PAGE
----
Is black pepper good for you?

Black Pepper: Healthy Or Not?

Everyone is aware that eating too much salt is harmful to one’s health. Nobody ever mentions the other spice in the cruet set, black pepper, and its potential influence. Is it affecting your health in any way?

People have certainly believed this throughout history. For thousands of years, black pepper, made from the dried berries of the Piper nigrum vine, has been used in traditional Indian (Ayurvedic) medicine.

According to Ayurvedic practitioners, it is thought to have “carminative” effects, meaning it soothes flatulence. In traditional Chinese medicine, black pepper is also used to treat epilepsy.

Black pepper, according to modern science, has health benefits owing to an alkaloid called piperine, which is the molecule that gives pepper its intense flavor and is also a powerful antioxidant.

Antioxidants are molecules that scavenge dangerous chemicals known as “free radicals.” The quantity of free radicals in your body can be increased by a poor diet, too much sun exposure, alcohol, and smoking. An overabundance of these unstable molecules can harm cells, causing premature aging and a variety of health issues such as cardiovascular disease, cancer, arthritis, asthma, and diabetes.

Piperine has been found to protect against free radicals in animals and cells in the lab. Rats were divided into groups in one study, with some being fed a regular diet and others being fed a high-fat diet. A high-fat diet laced with black pepper was fed to one group of rats, whereas a high-fat diet supplemented with piperine was fed to the other.

When compared to rats fed only a high-fat diet, rats on a high-fat diet supplemented with black pepper or piperine exhibited significantly fewer signs of free radical damage. Indeed, their free radical damage markers were about the same as those of rats who ate a normal food.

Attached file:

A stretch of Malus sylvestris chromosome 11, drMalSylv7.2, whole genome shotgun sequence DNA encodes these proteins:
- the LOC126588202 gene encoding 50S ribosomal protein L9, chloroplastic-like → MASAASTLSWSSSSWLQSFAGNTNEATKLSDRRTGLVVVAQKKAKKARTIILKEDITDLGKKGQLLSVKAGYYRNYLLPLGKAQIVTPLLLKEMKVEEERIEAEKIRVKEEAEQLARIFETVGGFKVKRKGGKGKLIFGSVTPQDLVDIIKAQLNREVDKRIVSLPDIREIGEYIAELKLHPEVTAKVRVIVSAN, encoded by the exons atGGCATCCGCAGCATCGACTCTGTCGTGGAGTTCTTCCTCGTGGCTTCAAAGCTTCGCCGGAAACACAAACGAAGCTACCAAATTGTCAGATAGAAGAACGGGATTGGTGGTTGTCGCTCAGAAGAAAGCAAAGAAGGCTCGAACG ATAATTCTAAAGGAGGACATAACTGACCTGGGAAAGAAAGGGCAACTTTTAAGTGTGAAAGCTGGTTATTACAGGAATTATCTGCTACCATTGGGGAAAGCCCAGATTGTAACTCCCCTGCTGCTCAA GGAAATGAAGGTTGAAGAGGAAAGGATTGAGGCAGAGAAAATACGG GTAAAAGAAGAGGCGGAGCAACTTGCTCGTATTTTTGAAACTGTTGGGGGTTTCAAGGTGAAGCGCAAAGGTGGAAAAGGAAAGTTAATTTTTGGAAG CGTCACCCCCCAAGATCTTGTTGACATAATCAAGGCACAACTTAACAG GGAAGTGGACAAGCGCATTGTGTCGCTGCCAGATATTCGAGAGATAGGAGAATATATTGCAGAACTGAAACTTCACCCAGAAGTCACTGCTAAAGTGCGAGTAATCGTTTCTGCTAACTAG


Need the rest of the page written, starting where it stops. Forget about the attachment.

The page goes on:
Piperine is also anti-inflammatory in nature. Chronic inflammation has been linked to a variety of illnesses, including autoimmune disorders like rheumatoid arthritis. According to animal research, piperine decreases inflammation and pain in rats with arthritis.

Black pepper can also aid in the absorption of some nutrients, such as resveratrol, an antioxidant present in red wine, berries, and peanuts. Resveratrol has been shown to protect against heart disease, cancer, Alzheimer’s disease, and diabetes in studies.

The difficulty with resveratrol is that it breaks down in the intestines before it can be absorbed into the bloodstream. Black pepper, on the other hand, has been shown to improve resveratrol’s “bioavailability.” To put it another way, there is more of it available for the body to use.

Curcumin, the active element in the popular anti-inflammatory spice turmeric, may also be improved by black pepper. People who took 20mg piperine and 2g curcumin had 2,000% more curcumin available to them.

Black pepper has been demonstrated in other studies to help in the absorption of beta-carotene, a chemical present in vegetables and fruits that your body converts to vitamin A. Beta-carotene is a potent antioxidant that may help to prevent cellular damage. When 15mg of beta-carotene was combined with 5mg of piperine, blood levels of beta-carotene were found to be much higher than when the beta-carotene was taken alone.

Cancer and piperine

Black pepper may have anti-cancer properties as well. Piperine stopped the growth of breast, prostate, and colon cancer cells in test tubes, which made them die.

When researchers tested 55 components from a variety of spices, piperine was shown to be the most effective at increasing the success of a common treatment for triple-negative breast cancer, the most aggressive type of cancer, when researchers tested 55 components.

Piperine could also help cancer cells become less resistant to multiple drugs, which could make chemotherapy less effective.

But there’s a word of warning. Because most of the studies have been done in cell cultures or on animals, all of these things are somewhat speculative. Experiments like these don’t always “translate” to humans. You can be fairly certain, however, that adding a few extra grinds of pepper to your food will not harm you—and may even benefit you.